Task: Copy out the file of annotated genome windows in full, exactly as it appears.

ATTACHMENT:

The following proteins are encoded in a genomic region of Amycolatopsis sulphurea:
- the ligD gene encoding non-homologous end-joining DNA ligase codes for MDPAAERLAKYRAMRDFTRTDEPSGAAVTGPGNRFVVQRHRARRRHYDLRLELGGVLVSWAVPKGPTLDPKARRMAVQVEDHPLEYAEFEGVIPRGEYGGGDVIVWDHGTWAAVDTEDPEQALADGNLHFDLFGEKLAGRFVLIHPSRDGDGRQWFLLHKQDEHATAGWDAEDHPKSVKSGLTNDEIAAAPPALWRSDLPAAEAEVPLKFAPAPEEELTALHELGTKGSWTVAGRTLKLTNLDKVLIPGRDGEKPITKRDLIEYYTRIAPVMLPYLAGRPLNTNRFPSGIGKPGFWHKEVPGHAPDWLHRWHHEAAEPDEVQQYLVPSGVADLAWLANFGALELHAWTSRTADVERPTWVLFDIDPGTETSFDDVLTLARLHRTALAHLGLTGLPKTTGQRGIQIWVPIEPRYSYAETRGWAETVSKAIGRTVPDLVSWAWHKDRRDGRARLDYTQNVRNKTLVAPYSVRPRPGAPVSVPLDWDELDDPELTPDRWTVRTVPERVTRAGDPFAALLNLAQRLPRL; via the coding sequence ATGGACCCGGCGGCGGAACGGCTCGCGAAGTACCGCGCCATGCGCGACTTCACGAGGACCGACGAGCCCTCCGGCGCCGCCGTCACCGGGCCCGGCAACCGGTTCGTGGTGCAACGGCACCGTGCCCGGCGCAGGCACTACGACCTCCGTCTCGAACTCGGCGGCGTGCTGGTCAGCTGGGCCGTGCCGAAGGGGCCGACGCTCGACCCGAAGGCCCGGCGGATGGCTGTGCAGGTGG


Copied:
The following proteins are encoded in a genomic region of Amycolatopsis sulphurea:
- the ligD gene encoding non-homologous end-joining DNA ligase codes for MDPAAERLAKYRAMRDFTRTDEPSGAAVTGPGNRFVVQRHRARRRHYDLRLELGGVLVSWAVPKGPTLDPKARRMAVQVEDHPLEYAEFEGVIPRGEYGGGDVIVWDHGTWAAVDTEDPEQALADGNLHFDLFGEKLAGRFVLIHPSRDGDGRQWFLLHKQDEHATAGWDAEDHPKSVKSGLTNDEIAAAPPALWRSDLPAAEAEVPLKFAPAPEEELTALHELGTKGSWTVAGRTLKLTNLDKVLIPGRDGEKPITKRDLIEYYTRIAPVMLPYLAGRPLNTNRFPSGIGKPGFWHKEVPGHAPDWLHRWHHEAAEPDEVQQYLVPSGVADLAWLANFGALELHAWTSRTADVERPTWVLFDIDPGTETSFDDVLTLARLHRTALAHLGLTGLPKTTGQRGIQIWVPIEPRYSYAETRGWAETVSKAIGRTVPDLVSWAWHKDRRDGRARLDYTQNVRNKTLVAPYSVRPRPGAPVSVPLDWDELDDPELTPDRWTVRTVPERVTRAGDPFAALLNLAQRLPRL; via the coding sequence ATGGACCCGGCGGCGGAACGGCTCGCGAAGTACCGCGCCATGCGCGACTTCACGAGGACCGACGAGCCCTCCGGCGCCGCCGTCACCGGGCCCGGCAACCGGTTCGTGGTGCAACGGCACCGTGCCCGGCGCAGGCACTACGACCTCCGTCTCGAACTCGGCGGCGTGCTGGTCAGCTGGGCCGTGCCGAAGGGGCCGACGCTCGACCCGAAGGCCCGGCGGATGGCTGTGCAGGTGG